A Job Seekers Boot Camp organised by Migrant Careers Support Trust in West Auckland was a revelation says Chairman and Founder of the Trust Garry Gupta.

The ongoing four-day workshop, first of four planned by MCST in Auckland kicked off on Tuesday, December 8 to Friday, December 11 at Massey Library in West Auckland.

The workshop is supported by the Ministry of Business, Innovation and Employment (MBIE) and co-partnered by Henderson-Massey Local Board.

Speaking to the Indian Weekender, Garry Gupta said this job seekers boot camp has been a revelation and a resounding success.

“We have had 40 registrations for the first workshop and have witnessed people from different age groups, visa status and educational backgrounds come to the four-day event,” Garry said.

“We are surprised to see a vast diversity in attendance as people who have been in the job industry for up to and more than a decade came to the workshop alike new migrants on temporary work visas living in New Zealand for a few years.

During the four-day (half days) workshop participants will be trained not just on CV writing Cover Letters but also key aspects of job hunting needed in the ever-changing industry landscape.

“We have experts from several industries and national level companies who gave their insights on what is the best way to attract employers, how to be job-ready, prepare for interviews, acquire and improve soft skills, and not just land a job but also survive and thrive in the New Zealand workplace environment.

“We had speakers from English Language Partners NZ, Dress For Success, Safety ’n Action, Work Connect and more who shared their insights and experiences that what employers look for when hiring a new candidate,” Garry said.

Garry further added that very few people were active on business social media ‘LinkedIn’ and a special session was held on creating a LinkedIn account, populating and maintaining it, update it with a list of skills and experiences as most of the hiring is done through the site.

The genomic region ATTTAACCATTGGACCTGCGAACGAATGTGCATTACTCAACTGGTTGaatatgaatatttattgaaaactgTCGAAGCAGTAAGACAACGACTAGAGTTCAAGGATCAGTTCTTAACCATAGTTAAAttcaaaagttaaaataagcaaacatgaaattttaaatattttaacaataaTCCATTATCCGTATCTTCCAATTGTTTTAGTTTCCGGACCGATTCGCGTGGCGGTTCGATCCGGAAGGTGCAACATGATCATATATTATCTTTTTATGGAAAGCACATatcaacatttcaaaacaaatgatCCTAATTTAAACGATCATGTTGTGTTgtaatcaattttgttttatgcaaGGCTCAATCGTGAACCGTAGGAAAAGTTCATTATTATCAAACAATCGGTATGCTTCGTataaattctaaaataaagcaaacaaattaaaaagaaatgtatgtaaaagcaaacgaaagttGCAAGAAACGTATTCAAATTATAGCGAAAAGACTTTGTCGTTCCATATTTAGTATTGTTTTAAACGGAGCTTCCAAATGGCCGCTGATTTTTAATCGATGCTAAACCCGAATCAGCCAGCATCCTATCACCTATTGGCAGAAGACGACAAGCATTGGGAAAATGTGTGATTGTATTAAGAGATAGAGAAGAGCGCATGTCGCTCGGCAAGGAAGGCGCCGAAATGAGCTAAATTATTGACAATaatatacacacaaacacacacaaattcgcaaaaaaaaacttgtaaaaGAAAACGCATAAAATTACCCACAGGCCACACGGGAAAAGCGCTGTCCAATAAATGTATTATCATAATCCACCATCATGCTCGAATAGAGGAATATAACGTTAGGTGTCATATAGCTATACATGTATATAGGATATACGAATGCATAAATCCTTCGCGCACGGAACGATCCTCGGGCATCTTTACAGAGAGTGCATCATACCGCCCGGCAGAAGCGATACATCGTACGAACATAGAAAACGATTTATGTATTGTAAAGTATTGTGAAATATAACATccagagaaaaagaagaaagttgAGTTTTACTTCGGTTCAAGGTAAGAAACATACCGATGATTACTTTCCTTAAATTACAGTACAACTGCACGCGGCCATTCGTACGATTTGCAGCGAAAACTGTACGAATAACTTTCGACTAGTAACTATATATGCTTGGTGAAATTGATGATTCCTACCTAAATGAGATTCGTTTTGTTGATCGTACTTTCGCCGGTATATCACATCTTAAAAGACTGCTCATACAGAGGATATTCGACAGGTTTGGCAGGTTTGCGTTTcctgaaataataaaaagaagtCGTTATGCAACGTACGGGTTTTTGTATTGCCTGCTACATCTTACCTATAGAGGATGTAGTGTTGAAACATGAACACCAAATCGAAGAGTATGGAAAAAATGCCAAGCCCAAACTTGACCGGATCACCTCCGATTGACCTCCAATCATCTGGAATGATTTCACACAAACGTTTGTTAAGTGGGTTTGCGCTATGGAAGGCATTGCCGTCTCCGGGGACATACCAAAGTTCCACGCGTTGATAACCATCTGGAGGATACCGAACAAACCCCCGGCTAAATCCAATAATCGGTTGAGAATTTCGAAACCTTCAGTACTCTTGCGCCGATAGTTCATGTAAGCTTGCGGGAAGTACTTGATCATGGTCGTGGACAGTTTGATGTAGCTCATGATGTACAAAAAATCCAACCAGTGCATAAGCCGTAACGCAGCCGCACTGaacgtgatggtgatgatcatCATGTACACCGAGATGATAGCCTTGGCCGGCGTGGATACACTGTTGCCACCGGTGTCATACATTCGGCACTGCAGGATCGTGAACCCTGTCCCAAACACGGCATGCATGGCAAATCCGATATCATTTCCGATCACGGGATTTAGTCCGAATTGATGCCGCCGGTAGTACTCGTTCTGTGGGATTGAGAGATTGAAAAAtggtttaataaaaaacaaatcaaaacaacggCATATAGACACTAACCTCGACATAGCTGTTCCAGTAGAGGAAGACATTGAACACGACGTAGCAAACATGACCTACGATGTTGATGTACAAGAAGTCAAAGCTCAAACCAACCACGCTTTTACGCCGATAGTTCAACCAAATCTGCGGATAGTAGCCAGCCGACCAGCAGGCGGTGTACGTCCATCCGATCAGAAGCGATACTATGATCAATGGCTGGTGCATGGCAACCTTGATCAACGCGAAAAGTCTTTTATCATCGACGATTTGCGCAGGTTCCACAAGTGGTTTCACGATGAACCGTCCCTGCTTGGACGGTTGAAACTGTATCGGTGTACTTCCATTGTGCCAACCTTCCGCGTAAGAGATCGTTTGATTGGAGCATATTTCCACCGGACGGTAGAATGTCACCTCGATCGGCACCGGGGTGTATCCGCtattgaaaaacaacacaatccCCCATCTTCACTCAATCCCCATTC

“LinkedIn is a crucial part of a person’s resume, people underestimate it, but they are oblivious to the power of what it can do when it comes to screening the experience and skills by the hiring managers and employers.

“Only five of the 35 participants in the first workshop had active LinkedIn accounts, and we made a point to emphasise a section of the workshop on creating and maintaining an active LinkedIn account,” Garry added.

The organisers say the age group of people who attended the first workshop ranged from 22-55, over 60 per being local residents and citizens and the rest new migrants with limited work visas.

“Participants included highly qualified individuals, both men and women from different backgrounds such as IT professionals, tourism and hospitality, people who took a break from their work due to family priorities, business students, PhD students with universities, chefs, new migrants, and more,” Garry said.

Garry said three more such boot camps had been planned for the coming months in the south, east and central Auckland.

“We had an overwhelming response in registrations from West Auckland which was surprising as most of the time we look for migrant populations in the south and central Auckland,” Garry said.

He added that the feedback so far has been positive both from the participants and industry experts and for the upcoming three workshops, they have received a good number of registrations so far.

“As we had estimated, this kind of job hunting or sustained workshop is very much needed for our migrants and wider New Zealand communities as through times the industries are adapting to latest technology and practices and job hunters, novice or experienced should be upgraded with their skills and up to date with the market needs,” Garry said.